Gr. 9^-12. Myers combines an innovative format, complex moral issues, and an intriguingly sympathetic but flawed protagonist in this cautionary tale of a 16-year-old on trial for felony murder. Steve Harmon is accused of acting as lookout for a robbery that left a victim dead; if convicted, Steve could serve 25 years to life. Although it is clear that Steve did participate in the robbery, his level of involvement is questionable, leaving protagonist and reader to grapple with the question of his guilt. An amateur filmmaker, Steve tells his story in a combination of film script and journal. The "handwritten" font of the journal entries effectively uses boldface and different sizes of type to emphasize particular passages. The film script contains minimal jargon, explaining camera angles (CU, POV, etc.) when each term first appears. Myers' son Christopher provides the black-and-white photos, often cropped and digitally altered, that complement the text. Script and journal together create a fascinating portrait of a terrified young man wrestling with his conscience. The tense drama of the courtroom scenes will enthrall readers, but it is the thorny moral questions raised in Steve's journal that will endure in readers' memories. Although descriptions of the robbery and prison life are realistic and not overly graphic, the subject matter is more appropriate for high-school-age than younger readers. ((Reviewed May 1, 1999)) Copyright 2000 Booklist Reviews
Publishers Weekly Reviews
In this riveting courtroom drama, Steve Harmon, a Harlem teenager involved in a murder, recounts his trial in the form of a movie script. The objectivity with which he records testimony and flashbacks of events leading up to the crime ("Steve is sitting on a bench, and James King sits with him. King is bleary-eyed and smokes a joint as he talks") belies the deep emotions Steve expresses in his prison journal: "I go to bed every night terrified out of my mind. I have nightmares whenever I close my eyes." Readers will not question the 16-year-old's relationship to the crime; that is established early in the novel. However, opinions will vary as to whether Steve deserves sympathy or rebuke. Myers (Scorpions; Somewhere in the Darkness) masterfully conveys the complexity of Steve's character by presenting numerous angles of his personality. From the prosecuting attorney's point of view, he is a "monster." According to a character witness, Steve's high-school film teacher, Steve is "an outstanding young man... talented, bright, and compassionate." The only person who does not offer a clear, pat appraisal of Steve is Steve himself. Even after the verdict is delivered he is not able to make sense of who he is: the final image of him filming himself as he gazes into a mirror, searching for his identity ("I want to look at myself a thousand times to look for one true image") will leave a powerful, haunting impression on young minds. This would make an ideal companion to Virginia Walter's Making Up Megaboy for an insightful look at a teenage suspect's lost innocence. Ages 12-up. (May) Copyright 1999 Publishers Weekly Reviews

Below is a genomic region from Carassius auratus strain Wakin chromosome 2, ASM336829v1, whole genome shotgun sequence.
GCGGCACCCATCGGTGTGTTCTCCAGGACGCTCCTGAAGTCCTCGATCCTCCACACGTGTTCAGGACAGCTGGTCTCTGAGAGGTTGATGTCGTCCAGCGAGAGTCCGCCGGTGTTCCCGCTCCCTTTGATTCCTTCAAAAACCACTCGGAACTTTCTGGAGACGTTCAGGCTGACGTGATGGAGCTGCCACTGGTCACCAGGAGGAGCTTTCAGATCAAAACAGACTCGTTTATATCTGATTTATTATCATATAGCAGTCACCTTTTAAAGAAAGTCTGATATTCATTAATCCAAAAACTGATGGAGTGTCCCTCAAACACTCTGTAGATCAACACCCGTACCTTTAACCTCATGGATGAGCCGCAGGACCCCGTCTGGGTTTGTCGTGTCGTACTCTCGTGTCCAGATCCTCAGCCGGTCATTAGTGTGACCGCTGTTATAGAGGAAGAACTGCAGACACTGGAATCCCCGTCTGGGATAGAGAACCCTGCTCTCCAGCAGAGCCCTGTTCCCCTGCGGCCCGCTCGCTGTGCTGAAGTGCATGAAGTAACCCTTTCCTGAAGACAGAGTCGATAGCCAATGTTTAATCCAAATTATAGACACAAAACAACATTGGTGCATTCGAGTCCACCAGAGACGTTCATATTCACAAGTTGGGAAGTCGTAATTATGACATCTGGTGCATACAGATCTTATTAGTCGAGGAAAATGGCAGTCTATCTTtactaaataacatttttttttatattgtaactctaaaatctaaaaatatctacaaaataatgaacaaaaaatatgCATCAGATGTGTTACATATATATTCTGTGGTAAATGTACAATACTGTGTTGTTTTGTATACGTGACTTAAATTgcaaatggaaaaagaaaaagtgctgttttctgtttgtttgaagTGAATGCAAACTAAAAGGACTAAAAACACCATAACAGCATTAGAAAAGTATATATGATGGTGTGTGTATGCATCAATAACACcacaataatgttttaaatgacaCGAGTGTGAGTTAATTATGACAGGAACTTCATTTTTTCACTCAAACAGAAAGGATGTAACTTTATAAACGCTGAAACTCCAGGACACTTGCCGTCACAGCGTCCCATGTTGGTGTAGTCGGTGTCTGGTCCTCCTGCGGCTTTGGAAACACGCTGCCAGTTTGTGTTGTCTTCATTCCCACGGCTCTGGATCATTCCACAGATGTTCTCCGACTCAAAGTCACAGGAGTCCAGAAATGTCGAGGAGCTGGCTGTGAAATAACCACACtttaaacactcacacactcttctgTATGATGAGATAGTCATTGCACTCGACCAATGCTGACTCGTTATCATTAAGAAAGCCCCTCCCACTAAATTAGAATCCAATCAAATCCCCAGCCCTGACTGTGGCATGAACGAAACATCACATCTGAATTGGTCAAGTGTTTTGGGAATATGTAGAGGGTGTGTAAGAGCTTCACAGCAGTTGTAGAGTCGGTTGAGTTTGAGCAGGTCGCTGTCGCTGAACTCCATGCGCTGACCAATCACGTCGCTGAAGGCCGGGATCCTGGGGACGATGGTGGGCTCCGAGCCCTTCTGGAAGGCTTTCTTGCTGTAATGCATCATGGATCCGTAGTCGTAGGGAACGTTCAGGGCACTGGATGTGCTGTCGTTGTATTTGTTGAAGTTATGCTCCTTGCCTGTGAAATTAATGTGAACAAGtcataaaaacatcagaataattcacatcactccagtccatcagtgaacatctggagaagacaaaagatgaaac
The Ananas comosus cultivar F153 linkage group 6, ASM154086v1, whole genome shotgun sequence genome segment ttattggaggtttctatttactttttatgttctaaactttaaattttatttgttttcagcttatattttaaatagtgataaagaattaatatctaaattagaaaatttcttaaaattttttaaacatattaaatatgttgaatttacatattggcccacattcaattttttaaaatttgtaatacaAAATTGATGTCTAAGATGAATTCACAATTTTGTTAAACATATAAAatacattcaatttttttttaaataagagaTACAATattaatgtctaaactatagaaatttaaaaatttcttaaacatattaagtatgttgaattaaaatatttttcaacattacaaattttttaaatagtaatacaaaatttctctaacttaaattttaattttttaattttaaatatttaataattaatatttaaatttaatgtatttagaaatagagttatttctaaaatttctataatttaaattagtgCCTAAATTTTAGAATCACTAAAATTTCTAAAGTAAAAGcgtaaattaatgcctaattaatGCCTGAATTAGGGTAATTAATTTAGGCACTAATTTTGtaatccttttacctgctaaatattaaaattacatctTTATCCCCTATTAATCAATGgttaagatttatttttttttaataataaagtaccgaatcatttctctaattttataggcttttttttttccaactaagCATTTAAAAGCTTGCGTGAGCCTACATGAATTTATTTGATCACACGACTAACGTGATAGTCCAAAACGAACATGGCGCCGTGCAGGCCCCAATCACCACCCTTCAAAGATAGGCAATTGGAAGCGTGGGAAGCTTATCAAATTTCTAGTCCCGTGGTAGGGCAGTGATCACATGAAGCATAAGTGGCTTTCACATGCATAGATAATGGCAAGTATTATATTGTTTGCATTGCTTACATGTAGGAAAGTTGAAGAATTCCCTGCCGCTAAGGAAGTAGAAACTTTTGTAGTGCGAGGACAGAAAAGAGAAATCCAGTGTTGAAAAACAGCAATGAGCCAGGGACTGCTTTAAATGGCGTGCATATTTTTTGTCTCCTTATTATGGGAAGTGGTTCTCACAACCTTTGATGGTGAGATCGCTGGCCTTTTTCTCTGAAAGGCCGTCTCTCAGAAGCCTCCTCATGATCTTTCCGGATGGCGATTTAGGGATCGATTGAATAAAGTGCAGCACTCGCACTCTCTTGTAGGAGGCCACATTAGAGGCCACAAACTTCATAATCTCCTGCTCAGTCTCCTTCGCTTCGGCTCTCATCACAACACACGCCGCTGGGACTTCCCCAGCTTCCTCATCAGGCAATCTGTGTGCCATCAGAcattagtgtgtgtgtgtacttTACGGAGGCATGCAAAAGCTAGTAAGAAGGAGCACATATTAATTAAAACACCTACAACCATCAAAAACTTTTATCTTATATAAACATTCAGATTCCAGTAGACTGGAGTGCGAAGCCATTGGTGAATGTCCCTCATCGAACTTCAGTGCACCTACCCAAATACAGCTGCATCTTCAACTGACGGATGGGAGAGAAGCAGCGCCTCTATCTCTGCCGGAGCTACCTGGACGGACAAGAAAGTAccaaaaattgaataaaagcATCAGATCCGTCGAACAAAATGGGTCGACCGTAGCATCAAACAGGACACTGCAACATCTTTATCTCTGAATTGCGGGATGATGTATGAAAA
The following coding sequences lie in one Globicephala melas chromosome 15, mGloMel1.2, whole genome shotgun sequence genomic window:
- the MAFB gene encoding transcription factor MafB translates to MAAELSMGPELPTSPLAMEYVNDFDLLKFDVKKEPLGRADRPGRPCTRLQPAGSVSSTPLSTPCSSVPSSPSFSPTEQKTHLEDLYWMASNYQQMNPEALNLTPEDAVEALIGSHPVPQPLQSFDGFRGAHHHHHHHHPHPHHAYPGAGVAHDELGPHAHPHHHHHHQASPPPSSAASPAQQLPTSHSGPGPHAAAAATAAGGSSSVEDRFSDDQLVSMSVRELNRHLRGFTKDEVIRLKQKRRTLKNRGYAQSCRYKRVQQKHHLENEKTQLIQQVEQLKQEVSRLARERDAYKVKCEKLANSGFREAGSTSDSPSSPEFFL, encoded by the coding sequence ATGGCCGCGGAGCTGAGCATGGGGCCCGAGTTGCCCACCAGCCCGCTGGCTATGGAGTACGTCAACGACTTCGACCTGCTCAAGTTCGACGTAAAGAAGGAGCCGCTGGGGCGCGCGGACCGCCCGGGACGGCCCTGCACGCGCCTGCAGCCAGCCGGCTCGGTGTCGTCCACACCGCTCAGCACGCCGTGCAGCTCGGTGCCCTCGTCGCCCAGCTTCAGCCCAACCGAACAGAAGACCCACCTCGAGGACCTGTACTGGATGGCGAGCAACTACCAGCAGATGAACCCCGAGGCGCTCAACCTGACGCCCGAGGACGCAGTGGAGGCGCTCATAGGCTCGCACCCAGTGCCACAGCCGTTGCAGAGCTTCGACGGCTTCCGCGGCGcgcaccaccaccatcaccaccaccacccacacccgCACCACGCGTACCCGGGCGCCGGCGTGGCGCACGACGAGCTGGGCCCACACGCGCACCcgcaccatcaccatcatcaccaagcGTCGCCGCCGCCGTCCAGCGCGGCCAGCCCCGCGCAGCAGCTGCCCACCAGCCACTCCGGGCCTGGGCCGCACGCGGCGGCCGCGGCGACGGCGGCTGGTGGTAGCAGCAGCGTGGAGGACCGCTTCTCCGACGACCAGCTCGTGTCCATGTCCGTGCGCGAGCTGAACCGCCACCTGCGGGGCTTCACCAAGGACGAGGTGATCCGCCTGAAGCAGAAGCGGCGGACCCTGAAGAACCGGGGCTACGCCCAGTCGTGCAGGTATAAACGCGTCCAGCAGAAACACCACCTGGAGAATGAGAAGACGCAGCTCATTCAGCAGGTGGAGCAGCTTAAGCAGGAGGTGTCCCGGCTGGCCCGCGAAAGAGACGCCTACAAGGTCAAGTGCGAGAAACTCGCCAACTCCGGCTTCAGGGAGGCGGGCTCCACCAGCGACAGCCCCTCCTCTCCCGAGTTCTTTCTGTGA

School Library Journal Reviews
Gr 7 Up-Steve Harmon, 16, is accused of serving as a lookout for a robbery of a Harlem drugstore. The owner was shot and killed, and now Steve is in prison awaiting trial for murder. From there, he tells about his case and his incarceration. Many elements of this story are familiar, but Myers keeps it fresh and alive by telling it from an unusual perspective. Steve, an amateur filmmaker, recounts his experiences in the form of a movie screenplay. His striking scene-by-scene narrative of how his life has dramatically changed is riveting. Interspersed within the script are diary entries in which the teen vividly describes the nightmarish conditions of his confinement. Myers expertly presents the many facets of his protagonist's character and readers will find themselves feeling both sympathy and repugnance for him. Steve searches deep within his soul to prove to himself that he is not the "monster" the prosecutor presented him as to the jury. Ultimately, he reconnects with his humanity and regains a moral awareness that he had lost. Christopher Myers's superfluous black-and-white drawings are less successful. Their grainy, unfocused look complements the cinematic quality of the text, but they do little to enhance the story. Monster will challenge readers with difficult questions, to which there are no definitive answers. In some respects, the novel is reminiscent of Virginia Walter's Making Up Megaboy (DK Ink, 1998), another book enriched by its ambiguity. Like it, Monster lends itself well to classroom or group discussion. It's an emotionally charged story that readers will find compelling and disturbing.-Edward Sullivan, New York Public Library Copyright 1999 Cahners Business Information.